Natural killer (NK) cells play a critical role in the host defense against herpesviruses. Although herpesviruses are ubiquitous in human populations, only a minority of people experience severe recurrent infections. We hypothesize that uncharacterized NK cell functional deficits predispose individuals to more significant or frequent herpesvirus infections and reactivations. To investigate this hypothesis, we broadly analyzed NK cell phenotype and functional responses in a cohort of predominantly pediatric patients with recurrent and/or severe herpesvirus infections and compared them to a healthy control population. Our results identified no global differences in cytolysis, degranulation, interferon- production, or surface receptor upregulation following cytokine stimulation. However, abnormal NK cell functional responses were observed in nearly one-third of patients (including 3 with hyporesponsiveness to activating signals and 1 with markedly decreased CD11b expression associated with reduced cytotoxicity and degranulation), which might contribute to those individuals' susceptibility to herpesvirus infections.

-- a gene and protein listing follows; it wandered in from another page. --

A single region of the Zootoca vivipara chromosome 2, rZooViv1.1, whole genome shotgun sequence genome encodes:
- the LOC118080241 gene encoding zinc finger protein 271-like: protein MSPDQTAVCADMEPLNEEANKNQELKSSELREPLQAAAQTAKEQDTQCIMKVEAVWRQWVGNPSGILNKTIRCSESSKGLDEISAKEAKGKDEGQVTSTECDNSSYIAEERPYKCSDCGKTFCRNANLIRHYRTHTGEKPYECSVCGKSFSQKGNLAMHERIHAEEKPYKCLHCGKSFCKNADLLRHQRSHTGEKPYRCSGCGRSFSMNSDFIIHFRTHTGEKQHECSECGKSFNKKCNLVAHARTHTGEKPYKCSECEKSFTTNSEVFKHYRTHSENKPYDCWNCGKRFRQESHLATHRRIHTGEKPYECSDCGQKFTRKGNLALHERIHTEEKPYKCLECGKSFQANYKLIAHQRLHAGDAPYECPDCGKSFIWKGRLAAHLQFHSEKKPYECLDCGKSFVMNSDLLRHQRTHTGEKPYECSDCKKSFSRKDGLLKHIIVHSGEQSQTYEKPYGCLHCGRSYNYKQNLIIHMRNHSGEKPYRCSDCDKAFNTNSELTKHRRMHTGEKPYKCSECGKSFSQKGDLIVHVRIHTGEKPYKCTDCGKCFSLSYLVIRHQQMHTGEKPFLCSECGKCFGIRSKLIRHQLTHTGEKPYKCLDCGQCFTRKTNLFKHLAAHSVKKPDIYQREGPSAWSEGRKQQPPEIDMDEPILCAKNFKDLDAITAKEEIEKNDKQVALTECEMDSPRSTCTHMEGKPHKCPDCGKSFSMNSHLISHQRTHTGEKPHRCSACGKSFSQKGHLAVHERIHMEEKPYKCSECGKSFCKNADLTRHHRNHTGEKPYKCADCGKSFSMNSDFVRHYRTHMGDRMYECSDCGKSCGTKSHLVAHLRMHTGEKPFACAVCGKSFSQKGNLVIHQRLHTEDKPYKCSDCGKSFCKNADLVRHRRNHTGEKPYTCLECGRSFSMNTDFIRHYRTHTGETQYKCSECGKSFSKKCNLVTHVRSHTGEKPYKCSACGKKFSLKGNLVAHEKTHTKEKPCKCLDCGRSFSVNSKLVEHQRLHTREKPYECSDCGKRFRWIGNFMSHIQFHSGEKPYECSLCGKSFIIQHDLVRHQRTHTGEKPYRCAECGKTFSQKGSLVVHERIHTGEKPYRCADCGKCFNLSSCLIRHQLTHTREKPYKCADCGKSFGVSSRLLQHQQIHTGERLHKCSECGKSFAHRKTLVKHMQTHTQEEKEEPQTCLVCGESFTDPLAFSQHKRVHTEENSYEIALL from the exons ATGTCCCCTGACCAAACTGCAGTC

Original languageEnglish
Pages (from-to)458-468
Number of pages11
JournalJournal of Infectious Diseases
Issue number3
StatePublished - Feb 1 2013


  • CD11b
  • Herpesvirus
  • IL-2
  • NK cells
  • pediatric


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